US Charges Chinese Army Hackers With Stealing Secrets

Giuseppe Macri Tech Editor
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U.S. Attorney General Eric Holder on Monday formally indicted five officers of the Chinese People’s Liberation Army with economic espionage, trade secret theft, identity theft, conspiracy to commit computer fraud and other crimes against American companies.

“Success in the global market place should be based solely on a company’s ability to innovate and compete, not on a sponsor government’s ability to spy and steal business secrets,” the attorney general said in a DOJ statement Monday. “This administration will not tolerate actions by any nation that seeks to illegally sabotage American companies and undermine the integrity of fair competition in the operation of the free market.”

The 31 charges mark the first time the U.S. has officially accused another nation of economic espionage, and names six specific companies as alleged victims of intellectual property theft of plant designs, pricing, cost and strategy: Aluminum manufacturer Alcoa, specialty metals producer Allegheny Technologies Incorporated, electric power parts manufacturer Westinghouse, solar energy component maker SolarWorld, U.S. Steel and the U.S. Steelworkers Union.

“We do not collect intelligence to provide competitive advantage to the U.S. or to the U.S. economic sector,” Holder said in a press conference.

The Justice Department head said the U.S. economy is “directly linked to national security.”

“The alleged hacking appears to have been conducted for no reason other than to advantage state-owned companies and other interests in China, at the expense of businesses here in the United States,” Holder said. “The success of American companies since our nation’s founding has been the result of hard work… this is how it ought to be across the globe.”

According to the Washington Post the DOJ has been preparing federal prosecutors to aggressively address cyber espionage and related crimes since 2012, especially in regard to China, which has been the worst offender next to Russia and Iran. Cyber espionage is estimated to cost the U.S. economy from $24 to $120 billion every year.

Last May Chinese hackers accessed blueprints for more than two dozen major U.S. weapons systems — including the new F-35 fighter jet under joint DOD and Lockheed Martin development — in the most prolific and damaging instance of cyber espionage yet, compromising not only intellectual property, but national security as well.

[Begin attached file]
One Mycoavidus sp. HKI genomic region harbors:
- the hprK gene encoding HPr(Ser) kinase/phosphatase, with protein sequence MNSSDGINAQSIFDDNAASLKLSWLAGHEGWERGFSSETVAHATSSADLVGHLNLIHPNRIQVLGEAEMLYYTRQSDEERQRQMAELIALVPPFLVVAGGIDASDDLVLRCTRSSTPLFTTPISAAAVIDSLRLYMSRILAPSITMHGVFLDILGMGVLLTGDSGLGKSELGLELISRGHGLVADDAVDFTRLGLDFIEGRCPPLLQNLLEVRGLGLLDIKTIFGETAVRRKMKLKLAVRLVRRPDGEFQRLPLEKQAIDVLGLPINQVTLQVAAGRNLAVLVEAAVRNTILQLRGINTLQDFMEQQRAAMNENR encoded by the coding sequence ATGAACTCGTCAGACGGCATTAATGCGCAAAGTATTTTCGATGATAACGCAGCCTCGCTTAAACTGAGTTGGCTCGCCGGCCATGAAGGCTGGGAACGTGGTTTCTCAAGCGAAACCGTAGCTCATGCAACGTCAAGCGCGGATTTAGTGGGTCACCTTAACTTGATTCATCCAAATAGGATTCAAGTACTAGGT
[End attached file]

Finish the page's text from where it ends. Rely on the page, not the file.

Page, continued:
China has responded by canceling a joint U.S.-China cybersecurity forum, and described the charges as “made up” and damaging to “Sino-American cooperation and mutual trust” in a BBC report.

“China is a staunch defender of network security, and the Chinese government, military and associated personnel have never engaged in online theft of trade secrets,” Chinese foreign ministry spokesman Qin Gang said.

The Verge reports Chinese hackers have targeted not only defense contractors but U.S. presidential campaigns, American Universities, media outlets, Silicon Valley giants like Google and other U.S.-based entities.

Officers named in the indictment include Wang Dong, Sun Kailiang, Wen Xinyu, Huang Zhenyu, and Gu Chunhui of Unit 61398 of the Third Department of the Chinese People’s Liberation Army. It’s unclear what, if any, attempts will be made make the five stand trial in the U.S.

Despite the uncertainty, DOJ officials assert this is merely the first of many forthcoming actions.

“This is the new normal,” FBI Executive Associate Director Robert Anderson said.

“The indictment announced today is an important step,” FBI Director James B. Comey said in Monday’s DOJ statement. “But there are many more victims, and there is much more to be done.  With our unique criminal and national security authorities, we will continue to use all legal tools at our disposal to counter cyber espionage from all sources.”

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